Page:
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Derry Girls, Channel 4

Derry Girls, Channel 4

Season 3 of Channel 4's hit sitcom Derry Girls brings us more comedic relief through the lives of working-class teenage girls amid a backdrop of political unrest in Northern Ireland, writes Ashley Suárez

Channel 4’s Derry Girls brilliantly explores the peculiarity of ‘Northern Irish’ culture and working-class experience during British occupation in the nineties. Political unrest intersects with everyday life, and hilarious writing for the ensemble cast, as the show follows a group of school friends and your ordinary Derry family.

Erin, the main protagonist, lives with her extended family (including her cousin, auntie, and grandad), a typical household in the region. It’s a comedic ode to family or friends who take the role of providing shelter during times of personal and national struggle. This fond retrospective approach has captivated audiences globally, being Channel 4’s biggest sitcom since Father Ted (which is also coincidently Irish).

As a sitcom it adopts the traditional character stereotypes specific to the coming-of-age genre. The cast, including Nicola Coughlan, Jamie-Lee O’Donnell, and Louisa Harland, portrays a group of mostly Irish Catholic girls with the comedic exclusion of James (Dylan Llewelly), their English male friend. Much like The Inbetweeners and St. Trinian’s, Derry Girls taps into the quintessential teenage experience. However, the backdrop of civil war contrasts the classic characteristics expected from a show in this genre.

The predominantly female leading cast allows the show to take an entertaining but careful consideration of the ‘Irish girl’, a commonly forgotten perspective in the historical period. However, their experiences do not get reduced to the wider political conflict, instead they replete with absurdity and triviality.

On ‘culture’

While also slammed as ‘profane’ and sometimes perceived as controversial within both Catholic and Protestant communities in the North of Ireland, Derry Girls has managed with time to emotively strike the Northern Irish audience with its humorous representation of ordinary life in Derry.

The show’s likeability is heavily reliant on its unique display of the ‘Northern Irish’ cultural aspects: orangemen parades, cross-community bonding programs, and the simple preference of a chippy on a Friday night. Without attributing unnecessary glamour, the show has managed to evoke a sense of nostalgia over colloquial characteristics as it persuades you to appreciate a commonplace between Catholic and Protestant divisions.

Lisa McGee relishes appealing to the Irish audience with the show. In previous seasons she does this through repeated allusions to local cultural icons, with references to Father Ted, other character cliches such as the one embodied through Uncle Colm, and the indispensable ‘no-nonsense’ nun, Sister Michael. Similarly, the first episode of the third season features the special guest performance of Liam Neeson, who is originally from Ballymena (as referenced in the episode), as an RUC officer.

This ability of the writing to impeccably reminisce over a time marked by nationalised communal tragedy has earned Derry Girls a distinctive space within modern Northern Irish culture. However, Derry Girls also occupies an important place in British TV as one of a few pieces of media addressing British colonialism in Ireland, a subject conspicuously missing from British education. This is becoming ever more relevant as the underlying contradictions of the Good Friday Agreement are sharpened by Britain’s exit from the EU.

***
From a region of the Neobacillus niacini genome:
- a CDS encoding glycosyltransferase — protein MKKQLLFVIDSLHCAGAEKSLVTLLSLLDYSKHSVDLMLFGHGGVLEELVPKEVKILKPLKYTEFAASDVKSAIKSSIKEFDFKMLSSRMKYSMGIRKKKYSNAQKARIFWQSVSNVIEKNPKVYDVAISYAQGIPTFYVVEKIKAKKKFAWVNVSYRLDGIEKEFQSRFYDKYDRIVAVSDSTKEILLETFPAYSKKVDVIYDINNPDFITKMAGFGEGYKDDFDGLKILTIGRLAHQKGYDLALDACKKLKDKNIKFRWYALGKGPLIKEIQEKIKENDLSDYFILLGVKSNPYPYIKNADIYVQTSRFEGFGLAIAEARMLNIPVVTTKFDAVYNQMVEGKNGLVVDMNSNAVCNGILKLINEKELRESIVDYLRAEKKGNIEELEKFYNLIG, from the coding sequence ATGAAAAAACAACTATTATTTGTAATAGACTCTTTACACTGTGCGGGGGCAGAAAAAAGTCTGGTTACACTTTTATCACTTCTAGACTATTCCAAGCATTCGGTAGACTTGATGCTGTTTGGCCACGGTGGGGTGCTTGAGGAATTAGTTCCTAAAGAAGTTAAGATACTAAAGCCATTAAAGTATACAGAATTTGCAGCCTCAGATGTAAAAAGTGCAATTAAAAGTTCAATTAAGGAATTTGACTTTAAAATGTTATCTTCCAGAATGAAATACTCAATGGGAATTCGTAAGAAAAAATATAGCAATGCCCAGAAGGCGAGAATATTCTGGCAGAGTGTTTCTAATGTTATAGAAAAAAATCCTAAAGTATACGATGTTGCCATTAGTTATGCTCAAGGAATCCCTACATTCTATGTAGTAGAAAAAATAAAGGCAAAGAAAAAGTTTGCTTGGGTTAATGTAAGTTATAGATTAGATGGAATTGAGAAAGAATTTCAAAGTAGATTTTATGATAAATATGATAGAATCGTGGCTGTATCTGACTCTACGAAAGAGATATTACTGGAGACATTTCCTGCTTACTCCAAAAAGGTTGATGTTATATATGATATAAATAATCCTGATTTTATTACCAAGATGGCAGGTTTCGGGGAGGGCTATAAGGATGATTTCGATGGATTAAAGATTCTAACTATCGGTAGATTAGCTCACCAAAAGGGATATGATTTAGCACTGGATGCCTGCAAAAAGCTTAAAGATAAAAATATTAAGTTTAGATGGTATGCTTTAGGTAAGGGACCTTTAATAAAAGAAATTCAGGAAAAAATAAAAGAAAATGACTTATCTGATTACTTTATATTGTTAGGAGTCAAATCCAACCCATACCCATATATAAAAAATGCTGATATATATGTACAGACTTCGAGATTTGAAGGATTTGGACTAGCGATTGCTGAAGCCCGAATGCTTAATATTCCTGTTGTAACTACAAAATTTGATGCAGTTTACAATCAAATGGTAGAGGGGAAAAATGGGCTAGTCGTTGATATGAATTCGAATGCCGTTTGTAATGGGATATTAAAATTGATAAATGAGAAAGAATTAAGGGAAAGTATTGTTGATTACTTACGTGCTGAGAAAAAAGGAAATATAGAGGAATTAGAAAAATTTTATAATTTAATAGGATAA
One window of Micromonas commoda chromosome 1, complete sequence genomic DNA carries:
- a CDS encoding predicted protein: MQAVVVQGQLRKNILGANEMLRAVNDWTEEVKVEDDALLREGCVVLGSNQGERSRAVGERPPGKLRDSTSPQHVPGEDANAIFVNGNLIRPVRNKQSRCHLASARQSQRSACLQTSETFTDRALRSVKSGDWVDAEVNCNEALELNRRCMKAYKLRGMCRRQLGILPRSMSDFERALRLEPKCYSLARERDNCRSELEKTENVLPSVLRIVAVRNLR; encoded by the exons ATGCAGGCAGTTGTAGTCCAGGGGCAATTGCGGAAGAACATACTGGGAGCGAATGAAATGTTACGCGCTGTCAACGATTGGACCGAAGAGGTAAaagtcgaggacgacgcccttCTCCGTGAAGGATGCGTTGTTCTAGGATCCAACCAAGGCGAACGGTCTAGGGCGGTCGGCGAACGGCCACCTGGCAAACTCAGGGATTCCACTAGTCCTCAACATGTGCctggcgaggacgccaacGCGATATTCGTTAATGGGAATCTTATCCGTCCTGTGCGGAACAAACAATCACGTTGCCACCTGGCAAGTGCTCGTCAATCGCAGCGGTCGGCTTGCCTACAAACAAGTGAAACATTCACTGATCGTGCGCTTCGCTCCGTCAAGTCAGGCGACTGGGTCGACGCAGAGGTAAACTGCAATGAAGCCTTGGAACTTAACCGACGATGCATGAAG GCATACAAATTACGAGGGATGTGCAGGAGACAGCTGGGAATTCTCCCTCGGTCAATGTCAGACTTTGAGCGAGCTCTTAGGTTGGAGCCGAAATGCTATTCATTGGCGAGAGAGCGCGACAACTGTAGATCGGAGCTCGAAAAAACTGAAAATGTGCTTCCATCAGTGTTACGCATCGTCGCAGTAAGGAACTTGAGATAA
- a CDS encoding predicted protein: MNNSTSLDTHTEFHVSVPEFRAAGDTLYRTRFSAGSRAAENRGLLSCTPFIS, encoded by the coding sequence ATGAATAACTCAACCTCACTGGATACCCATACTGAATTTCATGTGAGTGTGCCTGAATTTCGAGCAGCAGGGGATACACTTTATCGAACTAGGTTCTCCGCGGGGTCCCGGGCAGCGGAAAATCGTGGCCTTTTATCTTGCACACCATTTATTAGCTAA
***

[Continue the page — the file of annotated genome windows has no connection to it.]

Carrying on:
On ‘politics’

The first episode of the newest season introduces a sense of resentment towards the ongoing peace processes, conveyed through political commentary offered nonchalantly in the episode. Thus, the celebration of peace at the end of the previous season is rendered meaningless and premature as it is contrasted by an obvious continuation of oppression by the British state onto Catholic communities.

The episode quickly develops into a criticism of the Royal Ulster Constabulary, the police force in the North of Ireland at the time. Their function in the show is to serve as visual representations of the continued occupation of the North.

The characters show immediate fear of the RUC, initially as they are detained by armed and threatening officers. However, the overriding worry is the organisation’s systemic sectarian prejudice. The RUC’s antagonistic manner is clear even in their choice of wording as they add the prefix ‘London’ before Derry, a symbol of British imperialism imposed upon the city.

The positioning of the RUC officers across the table during the interrogation starkly parallels their characters with the protagonists, portraying this unresolved division between the state and the people. This sets the scene for Lisa McGee to openly criticise the force: Erin takes lead and interrogates the officer back demanding him to admit to the organisation’s prejudice towards Catholics.

Anticipating the ‘Good Friday Agreement’ episode set to end the season, the show alludes to anti-cop sentiments which we have seen recently arise within the BLM and Kill the Bill movements. A clear line can be drawn between the RUC and today’s police force of the occupied six counties, the PSNI, and for many, the new organisation represents little more than a rebrand. With sharp politics and sharper wit (and new episodes every Tuesday), Derry Girls is the perfect show for comedic relief.

New episodes of Derry Girls air on Channel 4 on Tuesdays at 9:15pm and are available on demand on All 4

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